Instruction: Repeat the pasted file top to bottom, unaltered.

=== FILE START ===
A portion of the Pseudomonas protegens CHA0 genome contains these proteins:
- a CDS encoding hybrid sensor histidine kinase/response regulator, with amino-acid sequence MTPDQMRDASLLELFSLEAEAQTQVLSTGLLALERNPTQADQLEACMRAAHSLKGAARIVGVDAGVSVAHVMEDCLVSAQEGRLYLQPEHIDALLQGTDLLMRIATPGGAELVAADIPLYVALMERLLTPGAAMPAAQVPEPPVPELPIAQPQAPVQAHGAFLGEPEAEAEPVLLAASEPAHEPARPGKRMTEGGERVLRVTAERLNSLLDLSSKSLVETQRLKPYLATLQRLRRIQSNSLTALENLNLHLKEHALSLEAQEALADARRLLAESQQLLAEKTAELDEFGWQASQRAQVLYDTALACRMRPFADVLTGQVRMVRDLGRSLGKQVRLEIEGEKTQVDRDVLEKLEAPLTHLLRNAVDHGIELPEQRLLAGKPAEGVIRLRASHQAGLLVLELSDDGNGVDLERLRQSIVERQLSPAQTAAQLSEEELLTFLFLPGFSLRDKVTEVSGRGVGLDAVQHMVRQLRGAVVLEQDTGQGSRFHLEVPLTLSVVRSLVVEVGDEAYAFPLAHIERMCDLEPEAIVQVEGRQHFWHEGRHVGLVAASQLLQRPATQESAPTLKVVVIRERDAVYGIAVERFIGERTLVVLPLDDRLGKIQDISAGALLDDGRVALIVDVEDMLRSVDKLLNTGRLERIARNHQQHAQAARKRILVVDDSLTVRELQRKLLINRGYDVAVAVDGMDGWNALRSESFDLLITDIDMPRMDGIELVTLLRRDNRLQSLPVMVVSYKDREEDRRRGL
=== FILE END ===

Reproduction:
A portion of the Pseudomonas protegens CHA0 genome contains these proteins:
- a CDS encoding hybrid sensor histidine kinase/response regulator, with amino-acid sequence MTPDQMRDASLLELFSLEAEAQTQVLSTGLLALERNPTQADQLEACMRAAHSLKGAARIVGVDAGVSVAHVMEDCLVSAQEGRLYLQPEHIDALLQGTDLLMRIATPGGAELVAADIPLYVALMERLLTPGAAMPAAQVPEPPVPELPIAQPQAPVQAHGAFLGEPEAEAEPVLLAASEPAHEPARPGKRMTEGGERVLRVTAERLNSLLDLSSKSLVETQRLKPYLATLQRLRRIQSNSLTALENLNLHLKEHALSLEAQEALADARRLLAESQQLLAEKTAELDEFGWQASQRAQVLYDTALACRMRPFADVLTGQVRMVRDLGRSLGKQVRLEIEGEKTQVDRDVLEKLEAPLTHLLRNAVDHGIELPEQRLLAGKPAEGVIRLRASHQAGLLVLELSDDGNGVDLERLRQSIVERQLSPAQTAAQLSEEELLTFLFLPGFSLRDKVTEVSGRGVGLDAVQHMVRQLRGAVVLEQDTGQGSRFHLEVPLTLSVVRSLVVEVGDEAYAFPLAHIERMCDLEPEAIVQVEGRQHFWHEGRHVGLVAASQLLQRPATQESAPTLKVVVIRERDAVYGIAVERFIGERTLVVLPLDDRLGKIQDISAGALLDDGRVALIVDVEDMLRSVDKLLNTGRLERIARNHQQHAQAARKRILVVDDSLTVRELQRKLLINRGYDVAVAVDGMDGWNALRSESFDLLITDIDMPRMDGIELVTLLRRDNRLQSLPVMVVSYKDREEDRRRGL